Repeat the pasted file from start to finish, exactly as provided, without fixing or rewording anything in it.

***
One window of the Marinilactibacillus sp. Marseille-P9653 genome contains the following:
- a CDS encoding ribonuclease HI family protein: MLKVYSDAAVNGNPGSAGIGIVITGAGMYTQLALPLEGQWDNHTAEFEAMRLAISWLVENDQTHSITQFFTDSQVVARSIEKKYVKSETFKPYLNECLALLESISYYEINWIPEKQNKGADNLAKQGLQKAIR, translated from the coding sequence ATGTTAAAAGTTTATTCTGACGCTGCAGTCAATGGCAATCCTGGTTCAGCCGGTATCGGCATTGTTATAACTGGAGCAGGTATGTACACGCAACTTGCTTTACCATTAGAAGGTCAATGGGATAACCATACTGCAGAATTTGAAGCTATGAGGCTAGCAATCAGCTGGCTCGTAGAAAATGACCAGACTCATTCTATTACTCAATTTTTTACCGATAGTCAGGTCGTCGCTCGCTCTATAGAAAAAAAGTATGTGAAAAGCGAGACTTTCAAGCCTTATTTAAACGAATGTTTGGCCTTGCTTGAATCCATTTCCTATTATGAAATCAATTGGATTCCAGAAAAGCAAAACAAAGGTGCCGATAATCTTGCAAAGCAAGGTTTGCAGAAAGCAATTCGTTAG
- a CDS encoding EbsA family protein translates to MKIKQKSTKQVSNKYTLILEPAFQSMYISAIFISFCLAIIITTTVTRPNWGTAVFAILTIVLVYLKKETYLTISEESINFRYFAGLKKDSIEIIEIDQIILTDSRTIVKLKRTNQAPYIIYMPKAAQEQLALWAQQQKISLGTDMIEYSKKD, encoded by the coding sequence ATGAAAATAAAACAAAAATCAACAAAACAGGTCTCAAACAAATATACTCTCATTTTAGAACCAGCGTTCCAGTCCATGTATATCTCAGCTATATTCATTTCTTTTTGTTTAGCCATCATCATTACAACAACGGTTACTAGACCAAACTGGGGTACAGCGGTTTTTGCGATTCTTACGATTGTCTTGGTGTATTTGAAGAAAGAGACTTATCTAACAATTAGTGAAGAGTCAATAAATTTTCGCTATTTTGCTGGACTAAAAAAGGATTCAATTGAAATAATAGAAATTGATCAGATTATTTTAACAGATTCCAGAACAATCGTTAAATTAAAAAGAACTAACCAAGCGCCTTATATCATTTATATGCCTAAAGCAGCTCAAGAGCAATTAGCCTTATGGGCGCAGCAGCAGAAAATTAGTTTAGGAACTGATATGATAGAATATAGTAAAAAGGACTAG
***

One window of the Marinilactibacillus sp. Marseille-P9653 genome contains the following:
- a CDS encoding ribonuclease HI family protein: MLKVYSDAAVNGNPGSAGIGIVITGAGMYTQLALPLEGQWDNHTAEFEAMRLAISWLVENDQTHSITQFFTDSQVVARSIEKKYVKSETFKPYLNECLALLESISYYEINWIPEKQNKGADNLAKQGLQKAIR, translated from the coding sequence ATGTTAAAAGTTTATTCTGACGCTGCAGTCAATGGCAATCCTGGTTCAGCCGGTATCGGCATTGTTATAACTGGAGCAGGTATGTACACGCAACTTGCTTTACCATTAGAAGGTCAATGGGATAACCATACTGCAGAATTTGAAGCTATGAGGCTAGCAATCAGCTGGCTCGTAGAAAATGACCAGACTCATTCTATTACTCAATTTTTTACCGATAGTCAGGTCGTCGCTCGCTCTATAGAAAAAAAGTATGTGAAAAGCGAGACTTTCAAGCCTTATTTAAACGAATGTTTGGCCTTGCTTGAATCCATTTCCTATTATGAAATCAATTGGATTCCAGAAAAGCAAAACAAAGGTGCCGATAATCTTGCAAAGCAAGGTTTGCAGAAAGCAATTCGTTAG
- a CDS encoding EbsA family protein translates to MKIKQKSTKQVSNKYTLILEPAFQSMYISAIFISFCLAIIITTTVTRPNWGTAVFAILTIVLVYLKKETYLTISEESINFRYFAGLKKDSIEIIEIDQIILTDSRTIVKLKRTNQAPYIIYMPKAAQEQLALWAQQQKISLGTDMIEYSKKD, encoded by the coding sequence ATGAAAATAAAACAAAAATCAACAAAACAGGTCTCAAACAAATATACTCTCATTTTAGAACCAGCGTTCCAGTCCATGTATATCTCAGCTATATTCATTTCTTTTTGTTTAGCCATCATCATTACAACAACGGTTACTAGACCAAACTGGGGTACAGCGGTTTTTGCGATTCTTACGATTGTCTTGGTGTATTTGAAGAAAGAGACTTATCTAACAATTAGTGAAGAGTCAATAAATTTTCGCTATTTTGCTGGACTAAAAAAGGATTCAATTGAAATAATAGAAATTGATCAGATTATTTTAACAGATTCCAGAACAATCGTTAAATTAAAAAGAACTAACCAAGCGCCTTATATCATTTATATGCCTAAAGCAGCTCAAGAGCAATTAGCCTTATGGGCGCAGCAGCAGAAAATTAGTTTAGGAACTGATATGATAGAATATAGTAAAAAGGACTAG